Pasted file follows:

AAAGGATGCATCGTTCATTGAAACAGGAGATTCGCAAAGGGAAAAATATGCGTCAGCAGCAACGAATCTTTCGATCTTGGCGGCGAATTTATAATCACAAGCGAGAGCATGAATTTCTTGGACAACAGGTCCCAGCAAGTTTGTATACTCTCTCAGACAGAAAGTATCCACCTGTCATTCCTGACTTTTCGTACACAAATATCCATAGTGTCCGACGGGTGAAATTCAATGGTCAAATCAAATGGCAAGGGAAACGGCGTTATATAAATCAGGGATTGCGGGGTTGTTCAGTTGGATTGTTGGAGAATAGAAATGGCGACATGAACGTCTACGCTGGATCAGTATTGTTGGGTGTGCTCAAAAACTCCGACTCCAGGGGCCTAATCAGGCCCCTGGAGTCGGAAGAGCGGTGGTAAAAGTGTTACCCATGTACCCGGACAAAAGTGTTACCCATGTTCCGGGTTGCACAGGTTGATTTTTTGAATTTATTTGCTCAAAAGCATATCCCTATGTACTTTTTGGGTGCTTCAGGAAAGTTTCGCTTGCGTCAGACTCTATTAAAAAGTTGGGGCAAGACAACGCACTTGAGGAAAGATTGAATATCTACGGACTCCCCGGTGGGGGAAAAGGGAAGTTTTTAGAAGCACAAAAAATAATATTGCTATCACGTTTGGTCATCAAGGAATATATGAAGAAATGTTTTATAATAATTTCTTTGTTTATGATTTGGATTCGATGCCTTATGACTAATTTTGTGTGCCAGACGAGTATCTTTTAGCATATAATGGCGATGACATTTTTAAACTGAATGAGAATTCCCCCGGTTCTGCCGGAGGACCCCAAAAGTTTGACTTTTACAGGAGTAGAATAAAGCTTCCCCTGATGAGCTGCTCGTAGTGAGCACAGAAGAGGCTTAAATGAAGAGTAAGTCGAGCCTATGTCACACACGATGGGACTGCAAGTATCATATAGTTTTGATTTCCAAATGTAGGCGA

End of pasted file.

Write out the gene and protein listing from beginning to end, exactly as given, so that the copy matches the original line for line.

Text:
AAAGGATGCATCGTTCATTGAAACAGGAGATTCGCAAAGGGAAAAATATGCGTCAGCAGCAACGAATCTTTCGATCTTGGCGGCGAATTTATAATCACAAGCGAGAGCATGAATTTCTTGGACAACAGGTCCCAGCAAGTTTGTATACTCTCTCAGACAGAAAGTATCCACCTGTCATTCCTGACTTTTCGTACACAAATATCCATAGTGTCCGACGGGTGAAATTCAATGGTCAAATCAAATGGCAAGGGAAACGGCGTTATATAAATCAGGGATTGCGGGGTTGTTCAGTTGGATTGTTGGAGAATAGAAATGGCGACATGAACGTCTACGCTGGATCAGTATTGTTGGGTGTGCTCAAAAACTCCGACTCCAGGGGCCTAATCAGGCCCCTGGAGTCGGAAGAGCGGTGGTAAAAGTGTTACCCATGTACCCGGACAAAAGTGTTACCCATGTTCCGGGTTGCACAGGTTGATTTTTTGAATTTATTTGCTCAAAAGCATATCCCTATGTACTTTTTGGGTGCTTCAGGAAAGTTTCGCTTGCGTCAGACTCTATTAAAAAGTTGGGGCAAGACAACGCACTTGAGGAAAGATTGAATATCTACGGACTCCCCGGTGGGGGAAAAGGGAAGTTTTTAGAAGCACAAAAAATAATATTGCTATCACGTTTGGTCATCAAGGAATATATGAAGAAATGTTTTATAATAATTTCTTTGTTTATGATTTGGATTCGATGCCTTATGACTAATTTTGTGTGCCAGACGAGTATCTTTTAGCATATAATGGCGATGACATTTTTAAACTGAATGAGAATTCCCCCGGTTCTGCCGGAGGACCCCAAAAGTTTGACTTTTACAGGAGTAGAATAAAGCTTCCCCTGATGAGCTGCTCGTAGTGAGCACAGAAGAGGCTTAAATGAAGAGTAAGTCGAGCCTATGTCACACACGATGGGACTGCAAGTATCATATAGTTTTGATTTCCAAATGTAGGCGA